My Mennonite great-grand father, whose ancestry traces back 500 years to Bern, Switzerland, only spoke high German. My paternal grandfather was from a region of Poland that had been a part of Germany in the previous century, and became German territory again in the subsequent one.

This made the question of the German people’s  “character” personal as well as sociological. As a child i remember being embarrassed to be “German” because i thought that “germs” came from “Germans”, which meant we were responsible for all the germs that made people get sick. As a skinny blue-eyes blonde, i dreamed as a child of becoming a dark-haired, dark-eyed Italian with a figure like the movie star Sophia Lorean.

But frankly the issue of communal responsibility for the actions of one’s government goes far beyond any single ethnic group, political configuration or geographical location. The question is straightforward, but ultimately important to the stability of civilized societies — what would set a society up to either become a victim of its own government, or co-conspirators in a government organized around the perpetration of whole-scale crimes against humanity? These crimes were perpetrated directly and in large number against its own population and many other ethnic and religious groups, as well as military aggression against half the sovereign countries of Europe.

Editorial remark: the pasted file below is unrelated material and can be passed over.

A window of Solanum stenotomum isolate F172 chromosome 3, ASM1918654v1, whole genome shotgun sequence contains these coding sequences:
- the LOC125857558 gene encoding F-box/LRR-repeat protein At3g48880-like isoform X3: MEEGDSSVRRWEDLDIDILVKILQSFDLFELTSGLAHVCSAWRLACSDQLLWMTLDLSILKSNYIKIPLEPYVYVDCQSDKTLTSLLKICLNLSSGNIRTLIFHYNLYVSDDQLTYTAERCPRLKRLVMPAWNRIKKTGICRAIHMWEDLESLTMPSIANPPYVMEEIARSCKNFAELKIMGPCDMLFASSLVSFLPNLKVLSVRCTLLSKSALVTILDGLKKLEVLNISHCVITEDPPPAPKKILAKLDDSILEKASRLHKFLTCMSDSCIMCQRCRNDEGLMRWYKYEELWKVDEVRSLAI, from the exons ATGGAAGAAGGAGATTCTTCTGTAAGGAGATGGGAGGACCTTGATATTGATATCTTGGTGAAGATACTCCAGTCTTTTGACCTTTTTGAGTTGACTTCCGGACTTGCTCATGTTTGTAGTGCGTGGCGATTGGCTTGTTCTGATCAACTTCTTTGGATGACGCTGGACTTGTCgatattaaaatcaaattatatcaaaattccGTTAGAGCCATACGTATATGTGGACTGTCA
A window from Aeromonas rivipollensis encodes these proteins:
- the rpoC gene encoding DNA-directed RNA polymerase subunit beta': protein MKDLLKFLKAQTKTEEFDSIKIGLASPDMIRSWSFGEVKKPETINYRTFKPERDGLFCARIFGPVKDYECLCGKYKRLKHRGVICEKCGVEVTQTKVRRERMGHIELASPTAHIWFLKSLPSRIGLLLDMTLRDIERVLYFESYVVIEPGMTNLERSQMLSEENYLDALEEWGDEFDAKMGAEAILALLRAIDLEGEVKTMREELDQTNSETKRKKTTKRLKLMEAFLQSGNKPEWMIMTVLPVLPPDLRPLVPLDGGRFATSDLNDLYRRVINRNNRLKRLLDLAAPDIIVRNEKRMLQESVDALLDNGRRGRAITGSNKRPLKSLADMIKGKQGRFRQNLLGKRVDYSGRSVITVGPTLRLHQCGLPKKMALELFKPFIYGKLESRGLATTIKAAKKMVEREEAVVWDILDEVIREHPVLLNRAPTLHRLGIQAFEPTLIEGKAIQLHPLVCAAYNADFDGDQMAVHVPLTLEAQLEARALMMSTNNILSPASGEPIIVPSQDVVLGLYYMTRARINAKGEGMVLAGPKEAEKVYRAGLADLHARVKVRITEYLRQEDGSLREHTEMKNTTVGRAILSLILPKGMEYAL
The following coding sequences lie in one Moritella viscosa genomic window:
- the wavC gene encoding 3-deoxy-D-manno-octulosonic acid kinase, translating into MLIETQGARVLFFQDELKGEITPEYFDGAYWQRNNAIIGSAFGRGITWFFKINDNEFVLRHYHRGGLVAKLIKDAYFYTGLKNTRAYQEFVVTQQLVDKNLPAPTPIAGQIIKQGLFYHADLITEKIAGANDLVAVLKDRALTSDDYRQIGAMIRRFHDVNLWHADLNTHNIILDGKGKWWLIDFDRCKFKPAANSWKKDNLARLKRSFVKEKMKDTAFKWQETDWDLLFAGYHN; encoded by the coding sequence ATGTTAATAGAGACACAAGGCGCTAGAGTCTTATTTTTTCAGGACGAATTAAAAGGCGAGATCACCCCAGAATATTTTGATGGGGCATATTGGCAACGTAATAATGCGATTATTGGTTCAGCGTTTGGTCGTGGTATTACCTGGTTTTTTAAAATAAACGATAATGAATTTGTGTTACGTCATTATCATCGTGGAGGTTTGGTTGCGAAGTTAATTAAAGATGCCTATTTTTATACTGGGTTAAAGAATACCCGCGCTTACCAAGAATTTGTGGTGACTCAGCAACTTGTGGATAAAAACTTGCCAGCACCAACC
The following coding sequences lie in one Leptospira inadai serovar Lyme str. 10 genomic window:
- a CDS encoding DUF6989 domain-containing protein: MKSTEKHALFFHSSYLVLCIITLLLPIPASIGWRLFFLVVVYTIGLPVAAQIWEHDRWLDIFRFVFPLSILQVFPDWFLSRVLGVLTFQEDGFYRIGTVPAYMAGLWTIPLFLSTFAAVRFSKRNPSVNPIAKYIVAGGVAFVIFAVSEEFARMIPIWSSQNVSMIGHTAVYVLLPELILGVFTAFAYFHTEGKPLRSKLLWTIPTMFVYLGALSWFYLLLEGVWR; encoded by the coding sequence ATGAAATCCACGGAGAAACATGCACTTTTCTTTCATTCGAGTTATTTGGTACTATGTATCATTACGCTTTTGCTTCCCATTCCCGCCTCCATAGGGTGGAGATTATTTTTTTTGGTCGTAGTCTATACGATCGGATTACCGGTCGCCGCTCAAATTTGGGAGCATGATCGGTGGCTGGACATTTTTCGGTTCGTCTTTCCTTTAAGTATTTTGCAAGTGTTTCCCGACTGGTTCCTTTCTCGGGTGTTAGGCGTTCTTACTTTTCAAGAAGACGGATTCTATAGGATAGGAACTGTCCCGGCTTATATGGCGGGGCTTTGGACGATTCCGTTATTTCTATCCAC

After careful study, i think i have arrived at a conclusion that helps understand Nazi Germany, and how Hitler the Mad-Man was personally able to orchestrate the (not always voluntary) participation of the German government and military to perpetrate these institutionalized and industrialized crime against its own people, others groups and countries. I hope this might help us (mutual members of the human species) to avoid or at least reduce the likelihood of systematic evil in the future.